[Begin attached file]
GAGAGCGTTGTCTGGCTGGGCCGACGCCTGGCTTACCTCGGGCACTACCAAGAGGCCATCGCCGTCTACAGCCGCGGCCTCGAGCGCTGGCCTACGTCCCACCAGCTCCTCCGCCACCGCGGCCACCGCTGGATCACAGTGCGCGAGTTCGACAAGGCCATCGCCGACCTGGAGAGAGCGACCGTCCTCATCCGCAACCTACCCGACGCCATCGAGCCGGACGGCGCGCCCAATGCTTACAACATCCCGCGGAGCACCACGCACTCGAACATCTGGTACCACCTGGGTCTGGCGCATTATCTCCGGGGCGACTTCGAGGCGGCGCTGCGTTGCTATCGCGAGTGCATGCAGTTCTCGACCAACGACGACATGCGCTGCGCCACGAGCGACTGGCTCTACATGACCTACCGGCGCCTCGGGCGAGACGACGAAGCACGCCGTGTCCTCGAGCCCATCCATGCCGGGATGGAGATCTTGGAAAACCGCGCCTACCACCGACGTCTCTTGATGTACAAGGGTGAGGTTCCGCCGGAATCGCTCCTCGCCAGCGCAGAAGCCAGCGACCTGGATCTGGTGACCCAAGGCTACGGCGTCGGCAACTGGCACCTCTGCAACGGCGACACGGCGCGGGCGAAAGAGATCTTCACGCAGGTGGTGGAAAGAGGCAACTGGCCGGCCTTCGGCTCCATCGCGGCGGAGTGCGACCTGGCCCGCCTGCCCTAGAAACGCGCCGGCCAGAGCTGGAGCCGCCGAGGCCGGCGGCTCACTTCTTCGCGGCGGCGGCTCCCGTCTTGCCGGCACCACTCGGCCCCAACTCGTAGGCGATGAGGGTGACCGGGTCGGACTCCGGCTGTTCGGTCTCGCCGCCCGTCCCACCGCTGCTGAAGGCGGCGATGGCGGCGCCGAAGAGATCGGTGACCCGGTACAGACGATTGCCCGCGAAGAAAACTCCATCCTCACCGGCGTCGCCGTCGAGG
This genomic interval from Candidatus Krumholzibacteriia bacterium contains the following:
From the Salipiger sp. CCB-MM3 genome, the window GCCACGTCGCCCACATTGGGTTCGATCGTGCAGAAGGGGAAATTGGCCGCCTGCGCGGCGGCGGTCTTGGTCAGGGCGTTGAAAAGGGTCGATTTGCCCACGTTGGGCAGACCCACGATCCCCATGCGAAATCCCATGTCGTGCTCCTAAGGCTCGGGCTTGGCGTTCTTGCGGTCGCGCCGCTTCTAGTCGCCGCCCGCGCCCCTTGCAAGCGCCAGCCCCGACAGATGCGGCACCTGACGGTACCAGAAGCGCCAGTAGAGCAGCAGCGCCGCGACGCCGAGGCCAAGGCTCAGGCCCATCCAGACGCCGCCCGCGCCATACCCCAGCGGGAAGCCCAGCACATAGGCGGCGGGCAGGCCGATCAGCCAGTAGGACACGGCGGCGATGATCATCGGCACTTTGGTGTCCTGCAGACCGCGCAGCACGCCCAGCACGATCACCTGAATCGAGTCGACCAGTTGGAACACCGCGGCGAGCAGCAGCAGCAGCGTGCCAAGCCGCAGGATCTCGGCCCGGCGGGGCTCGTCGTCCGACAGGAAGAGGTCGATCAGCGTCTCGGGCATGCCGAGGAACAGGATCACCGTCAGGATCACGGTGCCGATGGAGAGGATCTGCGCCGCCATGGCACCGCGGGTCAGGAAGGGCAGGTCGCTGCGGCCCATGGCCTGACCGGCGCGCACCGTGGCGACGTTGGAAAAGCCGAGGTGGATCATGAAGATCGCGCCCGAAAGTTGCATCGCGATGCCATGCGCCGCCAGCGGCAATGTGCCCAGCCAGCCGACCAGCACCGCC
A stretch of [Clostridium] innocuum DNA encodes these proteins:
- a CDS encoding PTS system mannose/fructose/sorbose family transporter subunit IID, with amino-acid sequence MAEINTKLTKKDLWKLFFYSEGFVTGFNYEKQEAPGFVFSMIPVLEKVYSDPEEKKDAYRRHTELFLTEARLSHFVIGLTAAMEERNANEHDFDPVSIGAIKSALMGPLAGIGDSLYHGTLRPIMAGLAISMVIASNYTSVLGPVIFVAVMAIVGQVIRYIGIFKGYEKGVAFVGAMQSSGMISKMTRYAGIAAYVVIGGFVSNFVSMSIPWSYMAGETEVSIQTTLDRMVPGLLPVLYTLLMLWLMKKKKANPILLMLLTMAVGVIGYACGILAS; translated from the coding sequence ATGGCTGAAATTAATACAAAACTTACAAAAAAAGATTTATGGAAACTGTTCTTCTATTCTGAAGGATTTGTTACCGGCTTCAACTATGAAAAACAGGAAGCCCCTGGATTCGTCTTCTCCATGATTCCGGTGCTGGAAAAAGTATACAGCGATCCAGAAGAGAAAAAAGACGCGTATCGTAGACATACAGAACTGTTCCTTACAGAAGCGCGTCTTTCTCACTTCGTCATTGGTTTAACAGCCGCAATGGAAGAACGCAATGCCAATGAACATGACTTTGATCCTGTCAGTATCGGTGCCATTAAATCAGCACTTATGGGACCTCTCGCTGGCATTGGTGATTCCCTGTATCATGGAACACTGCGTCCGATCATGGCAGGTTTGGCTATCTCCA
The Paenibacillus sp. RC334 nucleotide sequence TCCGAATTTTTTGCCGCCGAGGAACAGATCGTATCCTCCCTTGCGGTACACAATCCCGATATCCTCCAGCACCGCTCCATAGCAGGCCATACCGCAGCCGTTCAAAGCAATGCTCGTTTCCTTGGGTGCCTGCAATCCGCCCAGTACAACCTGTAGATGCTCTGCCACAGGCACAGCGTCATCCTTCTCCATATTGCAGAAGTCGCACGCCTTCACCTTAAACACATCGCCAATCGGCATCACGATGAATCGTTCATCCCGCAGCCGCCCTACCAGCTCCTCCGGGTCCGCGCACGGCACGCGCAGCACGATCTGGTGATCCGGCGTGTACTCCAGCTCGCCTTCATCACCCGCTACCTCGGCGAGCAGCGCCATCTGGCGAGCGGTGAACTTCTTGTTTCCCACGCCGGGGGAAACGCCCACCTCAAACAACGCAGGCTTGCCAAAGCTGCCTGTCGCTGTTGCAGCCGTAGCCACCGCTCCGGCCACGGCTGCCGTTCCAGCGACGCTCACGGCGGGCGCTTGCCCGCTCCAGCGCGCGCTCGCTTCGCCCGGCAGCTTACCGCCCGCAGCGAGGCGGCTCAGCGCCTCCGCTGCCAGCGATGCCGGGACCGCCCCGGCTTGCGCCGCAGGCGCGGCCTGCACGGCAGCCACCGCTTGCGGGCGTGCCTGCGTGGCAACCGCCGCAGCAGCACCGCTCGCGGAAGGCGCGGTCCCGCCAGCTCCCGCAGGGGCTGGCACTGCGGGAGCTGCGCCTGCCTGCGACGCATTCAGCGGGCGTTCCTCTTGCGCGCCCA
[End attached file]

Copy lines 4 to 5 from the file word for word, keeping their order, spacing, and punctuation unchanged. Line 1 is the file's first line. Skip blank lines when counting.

A stretch of [Clostridium] innocuum DNA encodes these proteins:
- a CDS encoding PTS system mannose/fructose/sorbose family transporter subunit IID, with amino-acid sequence MAEINTKLTKKDLWKLFFYSEGFVTGFNYEKQEAPGFVFSMIPVLEKVYSDPEEKKDAYRRHTELFLTEARLSHFVIGLTAAMEERNANEHDFDPVSIGAIKSALMGPLAGIGDSLYHGTLRPIMAGLAISMVIASNYTSVLGPVIFVAVMAIVGQVIRYIGIFKGYEKGVAFVGAMQSSGMISKMTRYAGIAAYVVIGGFVSNFVSMSIPWSYMAGETEVSIQTTLDRMVPGLLPVLYTLLMLWLMKKKKANPILLMLLTMAVGVIGYACGILAS; translated from the coding sequence ATGGCTGAAATTAATACAAAACTTACAAAAAAAGATTTATGGAAACTGTTCTTCTATTCTGAAGGATTTGTTACCGGCTTCAACTATGAAAAACAGGAAGCCCCTGGATTCGTCTTCTCCATGATTCCGGTGCTGGAAAAAGTATACAGCGATCCAGAAGAGAAAAAAGACGCGTATCGTAGACATACAGAACTGTTCCTTACAGAAGCGCGTCTTTCTCACTTCGTCATTGGTTTAACAGCCGCAATGGAAGAACGCAATGCCAATGAACATGACTTTGATCCTGTCAGTATCGGTGCCATTAAATCAGCACTTATGGGACCTCTCGCTGGCATTGGTGATTCCCTGTATCATGGAACACTGCGTCCGATCATGGCAGGTTTGGCTATCTCCA